Blue stain fungi require a relatively high temperature and humidity, and oxygen to grow. Watering logs attempts to serve two purposes. One is to keep the temperature lower by evaporation on the log surface, and the other is to keep the log "drowned", preventing a source of oxygen for the fungi. As you can now imagine, the problem is keeping enough water on the logs to not allow any oxygen, and having the conditions for evaporation on the surface. Another problem also arises, in that the log remains saturated.
In my experience drying 15MMBF of white pine annually, the best method to prevent blue stain is to get the wood drying as soon as possible. Stain can start in a matter of hours, so getting air around the log helps its surface to start drying, but the best thing is to get it turned into lumber in less than two weeks, and on sticks and drying, preferably in a kiln, but at least under cover of some sort and with some sort of air circulation. The lumber needs to be below 30% e.m.c. to be safe from stain, but as long as the surface is starting to dry, you are in much better shape.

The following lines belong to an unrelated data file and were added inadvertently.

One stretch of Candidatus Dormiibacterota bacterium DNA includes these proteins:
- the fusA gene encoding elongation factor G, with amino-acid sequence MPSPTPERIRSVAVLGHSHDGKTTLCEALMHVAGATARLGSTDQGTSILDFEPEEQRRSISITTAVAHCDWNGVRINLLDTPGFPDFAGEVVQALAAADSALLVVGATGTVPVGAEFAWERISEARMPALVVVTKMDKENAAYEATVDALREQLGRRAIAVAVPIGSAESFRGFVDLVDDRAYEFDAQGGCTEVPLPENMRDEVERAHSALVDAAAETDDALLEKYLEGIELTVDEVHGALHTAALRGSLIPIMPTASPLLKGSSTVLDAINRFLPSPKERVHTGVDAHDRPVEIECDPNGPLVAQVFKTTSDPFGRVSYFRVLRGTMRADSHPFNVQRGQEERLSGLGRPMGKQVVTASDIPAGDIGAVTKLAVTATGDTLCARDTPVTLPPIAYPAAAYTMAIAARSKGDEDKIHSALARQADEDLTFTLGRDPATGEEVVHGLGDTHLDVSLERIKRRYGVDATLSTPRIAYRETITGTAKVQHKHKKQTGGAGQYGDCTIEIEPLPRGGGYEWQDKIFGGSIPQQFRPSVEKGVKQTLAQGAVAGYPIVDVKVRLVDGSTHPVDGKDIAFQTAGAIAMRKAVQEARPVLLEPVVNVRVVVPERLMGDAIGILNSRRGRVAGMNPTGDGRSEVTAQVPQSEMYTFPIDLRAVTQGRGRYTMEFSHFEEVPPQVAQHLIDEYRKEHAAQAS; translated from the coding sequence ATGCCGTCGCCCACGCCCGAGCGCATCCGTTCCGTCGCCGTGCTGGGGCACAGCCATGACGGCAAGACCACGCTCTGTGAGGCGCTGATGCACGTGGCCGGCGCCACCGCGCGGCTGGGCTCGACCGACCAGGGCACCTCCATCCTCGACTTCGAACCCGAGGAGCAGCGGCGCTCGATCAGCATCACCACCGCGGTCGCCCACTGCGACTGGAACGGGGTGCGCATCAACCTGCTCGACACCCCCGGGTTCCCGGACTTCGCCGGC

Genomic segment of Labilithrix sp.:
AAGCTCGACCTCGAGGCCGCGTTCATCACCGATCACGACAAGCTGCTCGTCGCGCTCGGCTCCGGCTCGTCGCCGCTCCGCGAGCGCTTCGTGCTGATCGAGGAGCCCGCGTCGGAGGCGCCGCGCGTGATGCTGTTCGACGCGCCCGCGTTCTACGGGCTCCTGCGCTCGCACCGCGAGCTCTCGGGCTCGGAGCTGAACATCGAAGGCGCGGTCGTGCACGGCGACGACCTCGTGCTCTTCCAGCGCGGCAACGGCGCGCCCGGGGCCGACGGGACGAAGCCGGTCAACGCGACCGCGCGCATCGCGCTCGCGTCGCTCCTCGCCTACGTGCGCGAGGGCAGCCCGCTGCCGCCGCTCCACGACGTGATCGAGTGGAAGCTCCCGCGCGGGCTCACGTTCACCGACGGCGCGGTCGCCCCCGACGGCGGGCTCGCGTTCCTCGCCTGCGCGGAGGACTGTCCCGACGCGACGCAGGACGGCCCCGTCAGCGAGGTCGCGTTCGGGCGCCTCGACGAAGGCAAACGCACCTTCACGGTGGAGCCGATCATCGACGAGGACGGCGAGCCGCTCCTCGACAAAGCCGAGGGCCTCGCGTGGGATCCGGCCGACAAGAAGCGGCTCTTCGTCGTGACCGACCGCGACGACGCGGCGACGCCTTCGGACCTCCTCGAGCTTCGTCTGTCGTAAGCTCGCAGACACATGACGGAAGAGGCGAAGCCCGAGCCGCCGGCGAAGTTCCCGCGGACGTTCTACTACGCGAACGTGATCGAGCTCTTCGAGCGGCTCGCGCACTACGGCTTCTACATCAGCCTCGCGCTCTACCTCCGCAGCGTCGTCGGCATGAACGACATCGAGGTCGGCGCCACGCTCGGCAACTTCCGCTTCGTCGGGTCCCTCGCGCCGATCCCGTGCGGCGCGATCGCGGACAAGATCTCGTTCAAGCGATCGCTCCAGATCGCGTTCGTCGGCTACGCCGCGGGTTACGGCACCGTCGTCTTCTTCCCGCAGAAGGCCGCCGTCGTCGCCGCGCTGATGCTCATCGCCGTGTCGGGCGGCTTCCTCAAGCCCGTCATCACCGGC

There are some chemicals that also work somewhat, that is a whole nother discussion. Many large white pine mills do water logs, but a getting lumber immediately into a good dry kiln is very critical.
In some cases, if you are dealing with lower volumes, if you can stain the logs and feed the bugs, and are good at marketing, you can sell it as character wood, ($$) but that is difficult to do by the millions of BF.